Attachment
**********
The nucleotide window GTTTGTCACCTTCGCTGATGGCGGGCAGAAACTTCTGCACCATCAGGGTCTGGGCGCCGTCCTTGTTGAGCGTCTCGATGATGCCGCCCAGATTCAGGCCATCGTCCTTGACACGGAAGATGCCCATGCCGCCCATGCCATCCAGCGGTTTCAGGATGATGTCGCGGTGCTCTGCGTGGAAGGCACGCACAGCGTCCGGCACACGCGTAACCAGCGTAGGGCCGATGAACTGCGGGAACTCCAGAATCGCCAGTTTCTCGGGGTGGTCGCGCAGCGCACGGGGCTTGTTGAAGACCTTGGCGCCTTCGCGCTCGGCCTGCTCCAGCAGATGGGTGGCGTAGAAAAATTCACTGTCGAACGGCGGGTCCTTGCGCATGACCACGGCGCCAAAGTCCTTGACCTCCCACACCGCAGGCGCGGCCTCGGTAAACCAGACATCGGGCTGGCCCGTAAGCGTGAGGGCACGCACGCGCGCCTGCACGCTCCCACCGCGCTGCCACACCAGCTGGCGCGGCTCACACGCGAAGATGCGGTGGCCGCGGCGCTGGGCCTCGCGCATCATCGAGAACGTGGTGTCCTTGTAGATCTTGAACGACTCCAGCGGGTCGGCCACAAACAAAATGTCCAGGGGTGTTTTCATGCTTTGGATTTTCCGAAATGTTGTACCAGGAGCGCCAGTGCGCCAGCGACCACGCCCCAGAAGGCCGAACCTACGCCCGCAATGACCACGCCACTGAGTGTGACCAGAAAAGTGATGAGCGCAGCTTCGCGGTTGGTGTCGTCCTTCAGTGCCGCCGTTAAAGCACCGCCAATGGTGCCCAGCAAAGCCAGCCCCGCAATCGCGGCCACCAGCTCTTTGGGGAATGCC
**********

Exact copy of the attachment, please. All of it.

The nucleotide window GTTTGTCACCTTCGCTGATGGCGGGCAGAAACTTCTGCACCATCAGGGTCTGGGCGCCGTCCTTGTTGAGCGTCTCGATGATGCCGCCCAGATTCAGGCCATCGTCCTTGACACGGAAGATGCCCATGCCGCCCATGCCATCCAGCGGTTTCAGGATGATGTCGCGGTGCTCTGCGTGGAAGGCACGCACAGCGTCCGGCACACGCGTAACCAGCGTAGGGCCGATGAACTGCGGGAACTCCAGAATCGCCAGTTTCTCGGGGTGGTCGCGCAGCGCACGGGGCTTGTTGAAGACCTTGGCGCCTTCGCGCTCGGCCTGCTCCAGCAGATGGGTGGCGTAGAAAAATTCACTGTCGAACGGCGGGTCCTTGCGCATGACCACGGCGCCAAAGTCCTTGACCTCCCACACCGCAGGCGCGGCCTCGGTAAACCAGACATCGGGCTGGCCCGTAAGCGTGAGGGCACGCACGCGCGCCTGCACGCTCCCACCGCGCTGCCACACCAGCTGGCGCGGCTCACACGCGAAGATGCGGTGGCCGCGGCGCTGGGCCTCGCGCATCATCGAGAACGTGGTGTCCTTGTAGATCTTGAACGACTCCAGCGGGTCGGCCACAAACAAAATGTCCAGGGGTGTTTTCATGCTTTGGATTTTCCGAAATGTTGTACCAGGAGCGCCAGTGCGCCAGCGACCACGCCCCAGAAGGCCGAACCTACGCCCGCAATGACCACGCCACTGAGTGTGACCAGAAAAGTGATGAGCGCAGCTTCGCGGTTGGTGTCGTCCTTCAGTGCCGCCGTTAAAGCACCGCCAATGGTGCCCAGCAAAGCCAGCCCCGCAATCGCGGCCACCAGCTCTTTGGGGAATGCC